If there is ice somewhere that no one sees, does it actually exist? Or is that something to do with a tree falling? Anyway we all understand that finding the ice is the secret to winter happiness. With that in mind, here are some guidelines for developing the skills needed to make the tough calls. They are from the Swedish ice hound Kerel Van Der Voort. Using these techniques he was able to organize a skating weekend for a small group on a series of lakes and rivers 600 miles north of Stockholm last month. Yes LAST month! They were there in the middle of October!Most of what he’s discussing has to do with skating, but they can certainly be applied to sailors as well.
Thanks to Karel for sharing these with us, and we wish you many miles of black ice.
The right timing of a long distance skating trip without much available local information takes a lot of planning and studying of weather models and maps of the area. It is very challenging and if done appropriately, an extremely rewarding learning experience. Strangely enough, it is kind of neglected. Practical matters that should be paid more attention to are for instance:
– how to interpret weather forecasts
– which forecasts tend to be most reliable
– when do you decide to go based on what data/assumptions
– how to know which bodies of water in chosen remote area will catch
– preparation and choosing itinerary
– where to find that extra centimeter of ice thickness
– building a network of local residents/hotels etc. in particular area
– list of webcams, which directories or weather sites have included them
– conversion of a lake, to which extent can webcam images be useful to determine
– how to find that glossy corner of ice for most spectacular reflection of sunlight
– ice safety margin: how thick must black ice be to safely cross a small size or medium lake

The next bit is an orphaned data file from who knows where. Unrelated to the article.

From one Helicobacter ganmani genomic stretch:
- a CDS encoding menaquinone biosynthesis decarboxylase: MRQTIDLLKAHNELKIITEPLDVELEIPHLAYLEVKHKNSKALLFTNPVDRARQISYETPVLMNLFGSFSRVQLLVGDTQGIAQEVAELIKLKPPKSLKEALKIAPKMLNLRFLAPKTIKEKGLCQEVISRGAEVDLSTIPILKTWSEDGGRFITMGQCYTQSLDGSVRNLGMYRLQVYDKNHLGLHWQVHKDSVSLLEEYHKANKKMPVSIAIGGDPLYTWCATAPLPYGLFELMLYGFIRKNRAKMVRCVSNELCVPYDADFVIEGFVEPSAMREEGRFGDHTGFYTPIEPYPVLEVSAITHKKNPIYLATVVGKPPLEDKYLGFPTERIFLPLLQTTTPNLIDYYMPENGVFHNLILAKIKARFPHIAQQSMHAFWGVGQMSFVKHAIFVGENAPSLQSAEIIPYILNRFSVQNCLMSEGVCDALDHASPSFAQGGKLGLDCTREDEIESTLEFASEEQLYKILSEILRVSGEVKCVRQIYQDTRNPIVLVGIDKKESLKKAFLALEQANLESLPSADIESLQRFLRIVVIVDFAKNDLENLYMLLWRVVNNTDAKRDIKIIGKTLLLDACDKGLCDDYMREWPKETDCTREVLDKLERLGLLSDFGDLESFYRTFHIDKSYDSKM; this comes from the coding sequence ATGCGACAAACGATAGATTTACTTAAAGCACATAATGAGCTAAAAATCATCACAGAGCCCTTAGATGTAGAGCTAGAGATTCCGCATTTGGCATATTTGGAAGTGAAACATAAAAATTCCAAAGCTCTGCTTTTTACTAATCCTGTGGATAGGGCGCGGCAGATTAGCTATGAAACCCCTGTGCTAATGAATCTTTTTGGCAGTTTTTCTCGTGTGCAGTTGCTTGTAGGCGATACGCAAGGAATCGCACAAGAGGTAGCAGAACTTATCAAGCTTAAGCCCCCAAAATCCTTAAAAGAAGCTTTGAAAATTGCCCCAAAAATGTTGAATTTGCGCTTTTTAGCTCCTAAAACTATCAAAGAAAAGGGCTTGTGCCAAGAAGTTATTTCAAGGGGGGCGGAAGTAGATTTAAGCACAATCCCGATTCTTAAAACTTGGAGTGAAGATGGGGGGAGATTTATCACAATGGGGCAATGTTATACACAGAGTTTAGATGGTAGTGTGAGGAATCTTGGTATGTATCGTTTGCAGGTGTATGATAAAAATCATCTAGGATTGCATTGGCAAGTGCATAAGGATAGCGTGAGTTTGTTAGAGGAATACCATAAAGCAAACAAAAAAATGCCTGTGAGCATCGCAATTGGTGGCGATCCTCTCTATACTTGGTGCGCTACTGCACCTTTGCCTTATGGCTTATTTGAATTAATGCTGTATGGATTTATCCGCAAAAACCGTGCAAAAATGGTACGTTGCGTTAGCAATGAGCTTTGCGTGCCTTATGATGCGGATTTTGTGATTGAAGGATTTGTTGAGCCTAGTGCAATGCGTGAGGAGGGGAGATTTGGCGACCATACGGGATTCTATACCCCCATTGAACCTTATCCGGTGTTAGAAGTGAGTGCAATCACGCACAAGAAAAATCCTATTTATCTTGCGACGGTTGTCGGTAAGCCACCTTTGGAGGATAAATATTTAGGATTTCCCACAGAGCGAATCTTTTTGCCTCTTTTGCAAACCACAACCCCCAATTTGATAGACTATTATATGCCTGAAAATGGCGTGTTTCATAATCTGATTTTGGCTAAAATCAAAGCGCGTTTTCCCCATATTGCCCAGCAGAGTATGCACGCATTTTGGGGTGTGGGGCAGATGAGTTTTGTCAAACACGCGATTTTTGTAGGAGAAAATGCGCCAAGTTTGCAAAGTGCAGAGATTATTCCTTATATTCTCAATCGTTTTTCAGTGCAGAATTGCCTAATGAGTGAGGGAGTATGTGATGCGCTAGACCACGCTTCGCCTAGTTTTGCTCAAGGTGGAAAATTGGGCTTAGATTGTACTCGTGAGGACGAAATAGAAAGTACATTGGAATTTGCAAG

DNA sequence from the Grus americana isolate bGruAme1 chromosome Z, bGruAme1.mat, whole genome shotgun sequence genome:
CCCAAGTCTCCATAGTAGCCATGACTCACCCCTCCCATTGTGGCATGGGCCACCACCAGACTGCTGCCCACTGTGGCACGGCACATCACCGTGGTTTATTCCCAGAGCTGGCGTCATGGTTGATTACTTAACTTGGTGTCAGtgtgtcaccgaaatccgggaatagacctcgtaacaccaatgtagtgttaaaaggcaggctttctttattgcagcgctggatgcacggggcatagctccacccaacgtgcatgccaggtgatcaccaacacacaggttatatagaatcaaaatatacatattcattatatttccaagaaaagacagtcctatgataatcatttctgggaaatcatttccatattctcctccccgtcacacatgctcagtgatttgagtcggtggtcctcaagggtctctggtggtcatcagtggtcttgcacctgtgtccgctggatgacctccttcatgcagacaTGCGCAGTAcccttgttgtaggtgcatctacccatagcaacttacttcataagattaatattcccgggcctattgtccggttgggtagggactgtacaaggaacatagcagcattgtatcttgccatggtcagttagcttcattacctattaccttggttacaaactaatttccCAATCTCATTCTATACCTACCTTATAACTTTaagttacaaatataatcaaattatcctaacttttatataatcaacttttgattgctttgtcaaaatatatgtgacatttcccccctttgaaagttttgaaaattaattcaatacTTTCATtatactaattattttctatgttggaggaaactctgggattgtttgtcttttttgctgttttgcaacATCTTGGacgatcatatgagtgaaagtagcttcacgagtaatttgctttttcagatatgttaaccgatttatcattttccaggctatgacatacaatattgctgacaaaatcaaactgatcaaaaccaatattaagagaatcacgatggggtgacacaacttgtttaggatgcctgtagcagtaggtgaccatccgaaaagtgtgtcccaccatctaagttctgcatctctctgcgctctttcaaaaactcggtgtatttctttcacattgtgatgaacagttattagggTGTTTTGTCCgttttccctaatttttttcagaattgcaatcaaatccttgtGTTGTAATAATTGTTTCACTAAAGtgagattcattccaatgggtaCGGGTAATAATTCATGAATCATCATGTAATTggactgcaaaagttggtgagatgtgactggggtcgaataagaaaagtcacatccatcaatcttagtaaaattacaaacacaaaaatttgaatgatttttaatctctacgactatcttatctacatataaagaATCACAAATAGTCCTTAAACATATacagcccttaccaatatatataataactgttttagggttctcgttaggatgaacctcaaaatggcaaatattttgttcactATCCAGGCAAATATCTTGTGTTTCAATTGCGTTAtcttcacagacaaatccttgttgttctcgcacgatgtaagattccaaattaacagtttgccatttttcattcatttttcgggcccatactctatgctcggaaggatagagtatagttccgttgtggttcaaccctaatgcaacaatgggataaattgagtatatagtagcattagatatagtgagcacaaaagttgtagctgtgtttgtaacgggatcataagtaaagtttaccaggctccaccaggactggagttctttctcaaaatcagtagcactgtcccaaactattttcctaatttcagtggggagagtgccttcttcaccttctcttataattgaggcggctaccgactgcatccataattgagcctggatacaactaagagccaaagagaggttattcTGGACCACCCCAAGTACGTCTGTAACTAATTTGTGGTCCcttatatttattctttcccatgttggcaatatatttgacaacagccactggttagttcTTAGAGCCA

– how to establish/avoid possible weak spots or areas driving around a lake, escape route
– how to judge the amount of cracking and pitch of the sound of thin ice as a useful measure of how safe the ice is to skate on
– how to find snow free ice or ice with converted snow when the area you are in is unexpectedly struck by (light) snowfall. Finding snowfall borderline, submergence of ice by the weight of snow etc.
– frost covered ice surface: in what kind of conditions does it occur.
Considerations for an ‘after rain’ skate window, in other words existing ice with wet/refrozen snow converted surface, including:
– how much thaw/rain is needed to clear black ice from a certain amount of freshly fallen snow
– how to know if a slush surface is hard enough to be skated when observed from a webcam.
– rain/water on ice; how many extra days of skating when a relatively thick sheet of ice is covered with a layer of water in continuous thaw.
– heat flux: in what conditions will a converted snow ice surface refreeze in plus zero temp.
– ice in decay: red flags etc.
As we all know, ice timing takes total flexibility. My adventures may or may not help provide you with some tools for long distance ice scouting and ice trip planning.
Knowing ice in and out and a lot of experience will help perfecting the ice result and joy. Use your intuition, but think methodically about ice result.